I’ve liked the Kid Beowulf series from the start, but it gets even better in this third book. There is new depth and shading, in the art, in the characters, and in the storytelling, which is very appropriate for young readers who are growing up with the twin brothers Beowulf and Grendel. In this installment there are also some strong female roles (Ximena, Queen Urraca, and Boudi), and a story that very organically touches on always-relevant issues of tolerance and empathy, without losing Kid B’s signature sense of humor and playfulness. I highly recommend it for both kids and grown-ups — I love it! (5 stars in Goodreads)
Kid Beowulf and the Rise of El Cid, by Alexis E. Fajardo. Published by Kid Beowulf Comics (2013). Previous books in the series were Kid Beowulf and the Blood-Bound Oath (2008) and Kid Beowulf and the Song of Roland (2010).
The dogs are going to be 13 in May, and they’ve really started showing their age in the last year. So for our big vacation this year, Nancy and I decided to take them on a tour of the Oregon coast, to combine two of their favorite things, car rides and the beach, every day for a week :-).
We have a ramp for the car, which they much prefer to being lifted into and out of the back, and they get tired out much more quickly — no more jumping or running — but their tails still start wagging whenever they get to climb up for a car ride.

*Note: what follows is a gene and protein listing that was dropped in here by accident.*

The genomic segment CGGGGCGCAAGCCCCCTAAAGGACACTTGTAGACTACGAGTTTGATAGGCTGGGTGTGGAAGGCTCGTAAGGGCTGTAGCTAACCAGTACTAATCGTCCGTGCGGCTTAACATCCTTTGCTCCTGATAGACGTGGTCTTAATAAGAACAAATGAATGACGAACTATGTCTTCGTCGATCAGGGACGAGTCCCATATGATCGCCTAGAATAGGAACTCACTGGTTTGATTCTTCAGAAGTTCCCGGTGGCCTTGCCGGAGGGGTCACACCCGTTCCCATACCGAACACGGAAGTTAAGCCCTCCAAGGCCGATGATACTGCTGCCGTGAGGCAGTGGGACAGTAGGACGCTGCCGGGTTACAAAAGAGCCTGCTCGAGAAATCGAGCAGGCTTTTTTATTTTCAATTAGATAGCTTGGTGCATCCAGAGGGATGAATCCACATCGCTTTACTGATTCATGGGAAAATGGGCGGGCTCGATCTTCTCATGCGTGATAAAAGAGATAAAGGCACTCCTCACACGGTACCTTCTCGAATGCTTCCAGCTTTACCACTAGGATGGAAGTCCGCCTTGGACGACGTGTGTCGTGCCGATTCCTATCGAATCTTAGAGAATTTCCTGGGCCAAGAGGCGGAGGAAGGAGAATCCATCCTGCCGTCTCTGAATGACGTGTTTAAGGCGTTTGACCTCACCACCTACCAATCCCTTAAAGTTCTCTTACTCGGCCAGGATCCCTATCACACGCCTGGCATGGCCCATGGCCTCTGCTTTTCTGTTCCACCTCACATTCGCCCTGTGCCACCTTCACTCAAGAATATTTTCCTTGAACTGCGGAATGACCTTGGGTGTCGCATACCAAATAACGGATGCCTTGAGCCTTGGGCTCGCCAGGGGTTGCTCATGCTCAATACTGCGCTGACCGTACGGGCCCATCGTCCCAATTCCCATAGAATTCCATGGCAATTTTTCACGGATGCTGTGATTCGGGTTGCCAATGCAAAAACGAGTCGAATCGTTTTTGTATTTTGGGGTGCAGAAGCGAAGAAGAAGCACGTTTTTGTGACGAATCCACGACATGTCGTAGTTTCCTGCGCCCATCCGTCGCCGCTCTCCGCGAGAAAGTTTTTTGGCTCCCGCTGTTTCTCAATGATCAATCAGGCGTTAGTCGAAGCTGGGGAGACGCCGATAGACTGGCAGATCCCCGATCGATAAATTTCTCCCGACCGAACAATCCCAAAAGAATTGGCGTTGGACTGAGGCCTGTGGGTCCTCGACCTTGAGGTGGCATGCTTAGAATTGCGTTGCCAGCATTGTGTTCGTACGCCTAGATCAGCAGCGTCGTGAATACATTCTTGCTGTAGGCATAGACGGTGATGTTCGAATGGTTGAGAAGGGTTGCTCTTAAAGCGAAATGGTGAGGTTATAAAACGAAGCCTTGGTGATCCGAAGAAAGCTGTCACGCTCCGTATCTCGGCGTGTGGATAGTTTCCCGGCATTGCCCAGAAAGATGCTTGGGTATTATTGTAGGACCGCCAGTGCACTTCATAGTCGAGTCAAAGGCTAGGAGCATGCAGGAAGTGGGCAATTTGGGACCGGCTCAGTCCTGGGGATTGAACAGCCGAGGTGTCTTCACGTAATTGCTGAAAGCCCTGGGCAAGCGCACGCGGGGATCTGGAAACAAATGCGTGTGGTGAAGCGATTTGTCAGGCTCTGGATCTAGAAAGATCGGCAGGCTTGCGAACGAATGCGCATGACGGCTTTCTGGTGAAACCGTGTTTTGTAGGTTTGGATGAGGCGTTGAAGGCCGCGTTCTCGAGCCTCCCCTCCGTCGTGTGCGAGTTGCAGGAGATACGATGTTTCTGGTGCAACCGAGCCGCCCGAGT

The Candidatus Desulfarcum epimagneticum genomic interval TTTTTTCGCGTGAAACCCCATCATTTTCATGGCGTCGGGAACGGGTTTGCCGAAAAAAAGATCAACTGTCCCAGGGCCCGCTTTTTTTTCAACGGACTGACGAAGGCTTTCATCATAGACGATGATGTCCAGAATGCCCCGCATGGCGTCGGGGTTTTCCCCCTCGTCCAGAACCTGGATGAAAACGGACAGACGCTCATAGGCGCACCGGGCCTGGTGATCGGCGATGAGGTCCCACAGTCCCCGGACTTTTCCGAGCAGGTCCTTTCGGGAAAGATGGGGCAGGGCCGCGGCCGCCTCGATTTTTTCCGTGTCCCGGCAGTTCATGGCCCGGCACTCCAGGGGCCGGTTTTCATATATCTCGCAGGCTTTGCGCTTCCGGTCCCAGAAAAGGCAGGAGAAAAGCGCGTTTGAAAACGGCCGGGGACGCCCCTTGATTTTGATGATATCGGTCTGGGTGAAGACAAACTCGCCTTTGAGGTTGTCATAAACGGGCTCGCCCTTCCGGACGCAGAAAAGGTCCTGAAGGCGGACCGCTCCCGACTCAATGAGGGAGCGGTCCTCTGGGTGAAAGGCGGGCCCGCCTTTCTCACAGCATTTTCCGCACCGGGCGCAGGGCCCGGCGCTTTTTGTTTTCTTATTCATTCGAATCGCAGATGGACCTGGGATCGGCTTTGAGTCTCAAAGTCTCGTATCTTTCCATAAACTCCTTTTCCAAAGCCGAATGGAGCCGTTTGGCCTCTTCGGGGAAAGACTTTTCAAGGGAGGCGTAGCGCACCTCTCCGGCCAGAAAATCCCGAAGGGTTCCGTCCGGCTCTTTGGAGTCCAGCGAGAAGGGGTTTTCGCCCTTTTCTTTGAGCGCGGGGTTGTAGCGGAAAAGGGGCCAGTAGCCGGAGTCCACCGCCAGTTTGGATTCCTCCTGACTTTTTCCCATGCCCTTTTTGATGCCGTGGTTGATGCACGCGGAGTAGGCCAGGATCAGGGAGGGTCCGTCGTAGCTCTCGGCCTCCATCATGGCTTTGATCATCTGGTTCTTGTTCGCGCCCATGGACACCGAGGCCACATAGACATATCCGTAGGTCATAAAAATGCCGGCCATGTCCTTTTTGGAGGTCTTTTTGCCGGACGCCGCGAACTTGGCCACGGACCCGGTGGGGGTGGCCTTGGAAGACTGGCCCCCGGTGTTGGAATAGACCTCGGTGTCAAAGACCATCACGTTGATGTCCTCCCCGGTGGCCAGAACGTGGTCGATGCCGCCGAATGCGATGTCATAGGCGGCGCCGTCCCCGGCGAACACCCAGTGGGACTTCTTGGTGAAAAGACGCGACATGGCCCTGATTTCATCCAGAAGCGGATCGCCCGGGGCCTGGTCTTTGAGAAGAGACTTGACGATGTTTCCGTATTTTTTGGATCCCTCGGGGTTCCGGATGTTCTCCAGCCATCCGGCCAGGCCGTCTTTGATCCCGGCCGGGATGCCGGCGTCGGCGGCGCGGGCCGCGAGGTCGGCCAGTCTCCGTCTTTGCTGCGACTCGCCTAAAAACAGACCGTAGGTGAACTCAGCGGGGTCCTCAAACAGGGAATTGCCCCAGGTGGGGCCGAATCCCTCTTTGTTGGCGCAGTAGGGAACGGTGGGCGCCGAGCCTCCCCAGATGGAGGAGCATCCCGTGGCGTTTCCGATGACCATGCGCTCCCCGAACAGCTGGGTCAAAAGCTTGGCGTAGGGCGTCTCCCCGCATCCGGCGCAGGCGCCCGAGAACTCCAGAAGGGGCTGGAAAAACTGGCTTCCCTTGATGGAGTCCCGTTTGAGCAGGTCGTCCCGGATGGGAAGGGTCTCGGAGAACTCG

For the first few days, we stayed at a pet-friendly B&B near Cannon Beach, just a short walk from the beach. Maggie especially loves the ocean, which she made very clear by the way she led at the end of her leash all the way until she could wet her feet in the waves, and by her big big smile.
A few days later, we drove further down the coast to another pet-friendly B&B in Depoe Bay. It wasn’t quite as convenient to the beach, so we had to drive the pups to get to the water, but it was just another reason for a fun car ride as far as they were concerned.
Here’s something you don’t see every day: beach biking. It is an interesting fact about Oregon that the entire coastline from California to Washington has been legally considered a public highway ever since 1911, with the public having the right to “free and uninterrupted use of the beaches”. I guess this guy is just exercising his rights :-).
Hank and Maggie aren’t up any more for the kind of long or strenuous walks they used to love when they were younger, so after each day’s beach walk we’d find a nice shady spot to park so they could take a well-earned nap. While they snoozed, Nancy and I could check out more of the amazing scenery. Our southernmost point on this trip was Cape Perpetua, which had a trail that led down to the Devil’s Churn, a wave-carved cave whose ceiling has collapsed, leading at high tides (we’re told) to waves throwing spray hundreds of feet in the air. Luckily, we were there at low tide, so we could get a close up view safely.
The trip wasn’t all beaches. We also stopped for a few forest hikes too, which were very welcome on the warmer sunnier days. Munson Creek Falls was a short 1/2 mile walk and pretty level, which was about as far as the dogs wanted to go. I don’t think they were particularly impressed by the waterfall, but Nancy and I thought it was lovely.
April was the perfect time for the trip. It was far enough into the year that the days weren’t winter-short and the weather was great, but the beaches didn’t have the summer crowds that will be coming soon. That’s my kind of vacation!